The supporting performances are all memorable. Seth Rogen is witty, crass, self-absorbed, but completely and organically true to life. Rogen has wisecracked and riffed his way through several films through the years but the connection he has to Reiser and this story helps him bring forth a depth of character heretofore unseen. Bryce Dallas Howard turns yet another difficult and caricatured role (remember her tightrope act with “The Help”) into a layered and uncompromising performance that some may cite as one-note and one-dimensional, but carries a deeper emotional base than one might initially realize. Anjelica Huston is a welcome addition as Adam’s mother and has powerful, moving moments in her limited role. Anna Kendrick is quite impressive again, as she was in her Oscar-nominated performance in 2009’s “Up In The Air”, as Adam’s therapist – desperate to help Adam and uneasily looking to forge a beneficial connection with her patient.
And yet, what “50/50” brings us above all else is a masterful performance by Joseph Gordon-Levitt, easily the best of his career, and in my mind cementing his status as one of the finest actors working in film today. Numerous performances through the years have hinted at his brilliance as an actor. Here and as Adam, Gordon-Levitt is simply beyond compare and transcends his growing and recognizable celebrity into a three-dimensional character, created from the inside out. Portraying Adam with a disarmingly quiet and searing complexity, the decisions, the emotions, the reactions are all true, believable, and effortlessly relayed on screen.
I have written this before and will undoubtedly say it again – the best films are the ones that catch you by surprise; the stories that present as one thing and then deliver something unexpectedly affecting and memorable. Perhaps I am leading with my heart a bit here, however “50/50” got me early and refused to let go. Never would I have imagined that this little indie about a young guy dealing with cancer, obnoxious buddy in tow, would leave me so moved, appreciative, and battling introspection – relating personal experiences and emotions to those playing out before me on the big screen.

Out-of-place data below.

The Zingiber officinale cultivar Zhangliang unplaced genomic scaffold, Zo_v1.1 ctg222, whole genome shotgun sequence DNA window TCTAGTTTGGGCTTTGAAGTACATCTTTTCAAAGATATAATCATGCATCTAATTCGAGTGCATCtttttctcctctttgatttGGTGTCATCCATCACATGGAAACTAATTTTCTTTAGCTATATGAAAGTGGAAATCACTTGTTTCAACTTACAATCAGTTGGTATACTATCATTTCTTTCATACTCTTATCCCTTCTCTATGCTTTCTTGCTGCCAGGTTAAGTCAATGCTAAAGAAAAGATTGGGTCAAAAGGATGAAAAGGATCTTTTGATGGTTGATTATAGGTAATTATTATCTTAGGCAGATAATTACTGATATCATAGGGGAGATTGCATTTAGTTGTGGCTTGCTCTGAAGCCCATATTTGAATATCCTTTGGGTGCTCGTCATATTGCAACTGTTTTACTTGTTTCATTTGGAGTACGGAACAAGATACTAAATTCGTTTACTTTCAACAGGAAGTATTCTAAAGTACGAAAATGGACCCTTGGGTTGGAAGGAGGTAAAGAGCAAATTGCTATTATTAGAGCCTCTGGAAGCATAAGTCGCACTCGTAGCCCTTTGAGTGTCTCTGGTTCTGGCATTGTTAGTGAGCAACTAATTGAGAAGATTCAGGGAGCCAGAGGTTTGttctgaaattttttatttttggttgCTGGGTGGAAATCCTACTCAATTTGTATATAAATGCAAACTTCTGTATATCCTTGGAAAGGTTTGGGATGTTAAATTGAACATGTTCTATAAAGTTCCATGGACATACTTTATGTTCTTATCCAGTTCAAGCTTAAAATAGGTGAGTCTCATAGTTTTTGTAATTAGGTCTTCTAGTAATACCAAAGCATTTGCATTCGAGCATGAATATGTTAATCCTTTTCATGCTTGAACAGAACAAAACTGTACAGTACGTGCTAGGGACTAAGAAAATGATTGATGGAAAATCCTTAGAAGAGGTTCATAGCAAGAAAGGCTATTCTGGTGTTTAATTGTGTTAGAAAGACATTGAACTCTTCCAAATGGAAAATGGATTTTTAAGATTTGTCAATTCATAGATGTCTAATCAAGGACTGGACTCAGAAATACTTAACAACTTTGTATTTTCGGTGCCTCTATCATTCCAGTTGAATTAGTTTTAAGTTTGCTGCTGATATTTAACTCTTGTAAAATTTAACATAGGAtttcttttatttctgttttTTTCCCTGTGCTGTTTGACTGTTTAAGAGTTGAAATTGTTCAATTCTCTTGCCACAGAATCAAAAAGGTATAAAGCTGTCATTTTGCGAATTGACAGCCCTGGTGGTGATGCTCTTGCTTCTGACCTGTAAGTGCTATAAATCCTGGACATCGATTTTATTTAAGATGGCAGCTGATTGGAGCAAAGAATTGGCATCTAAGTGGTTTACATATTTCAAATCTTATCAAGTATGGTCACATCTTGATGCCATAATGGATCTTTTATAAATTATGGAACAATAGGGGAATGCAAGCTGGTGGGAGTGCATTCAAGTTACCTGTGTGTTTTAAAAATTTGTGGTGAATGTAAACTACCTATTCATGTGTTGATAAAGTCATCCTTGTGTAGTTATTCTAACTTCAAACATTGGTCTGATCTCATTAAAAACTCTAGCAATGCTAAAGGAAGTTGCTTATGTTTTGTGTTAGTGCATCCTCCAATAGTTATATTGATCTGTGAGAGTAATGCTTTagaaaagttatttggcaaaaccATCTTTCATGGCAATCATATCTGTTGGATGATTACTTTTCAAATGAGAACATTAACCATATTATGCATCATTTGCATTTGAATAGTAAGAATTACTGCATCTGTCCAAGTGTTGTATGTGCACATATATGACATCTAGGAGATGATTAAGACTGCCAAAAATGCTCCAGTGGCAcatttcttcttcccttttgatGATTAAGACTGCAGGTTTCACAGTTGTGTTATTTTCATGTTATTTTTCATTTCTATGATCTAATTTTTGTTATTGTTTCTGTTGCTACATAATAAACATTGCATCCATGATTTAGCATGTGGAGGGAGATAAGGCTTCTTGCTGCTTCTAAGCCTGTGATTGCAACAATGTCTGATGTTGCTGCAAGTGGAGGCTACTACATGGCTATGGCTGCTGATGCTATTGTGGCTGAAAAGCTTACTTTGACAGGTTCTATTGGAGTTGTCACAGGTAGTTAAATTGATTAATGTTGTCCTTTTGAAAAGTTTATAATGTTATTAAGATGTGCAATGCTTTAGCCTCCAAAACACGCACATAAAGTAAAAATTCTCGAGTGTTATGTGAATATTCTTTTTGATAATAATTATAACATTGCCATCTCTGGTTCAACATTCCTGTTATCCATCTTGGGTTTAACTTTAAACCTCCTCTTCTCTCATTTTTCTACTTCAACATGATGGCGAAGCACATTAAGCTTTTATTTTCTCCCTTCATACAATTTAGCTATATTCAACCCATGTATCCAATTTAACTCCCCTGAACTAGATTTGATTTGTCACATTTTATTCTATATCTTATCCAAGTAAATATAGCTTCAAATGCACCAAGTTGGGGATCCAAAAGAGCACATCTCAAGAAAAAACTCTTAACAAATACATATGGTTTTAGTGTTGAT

“50/50” may present as cute and funny and nice, but it is a bold film, one in stark contrast to many of the predecessors who have attempted to tell a similar story. “Cancer Films” or “Terminal Condition Films” all seem to play melodramatic and champion the proud character, staying strong long enough to learn an invaluable life lesson and/or relay some type of teachable moment. Then when the orchestral score floods the soundtrack and those moments are realized, the character always goes peacefully, invariably changing the lives of those close by for better and for always. Will Reiser has no desire to deliver such a mawkish and false sentimental elegy on life and the cinematic beauty of it. Instead, he relies on the loyalties of friendship, loyalties that certainly helped him through his difficult obstacles, and draws on his own underlying fears and sensibilities to drive his story.
I have no idea if there is an audience for this film, but I desperately hope “50/50” finds one. I have such affinity for the film that I simply want to share the film with as many people as I can. When the film is funny, it is quotable. When the tone shifts to more emotional elements, it is compelling and riveting. When the characters are stripped down to their emotional core, it is touching and unnervingly honest. In short, “50/50” is a fantastic film, sublime in virtually every way.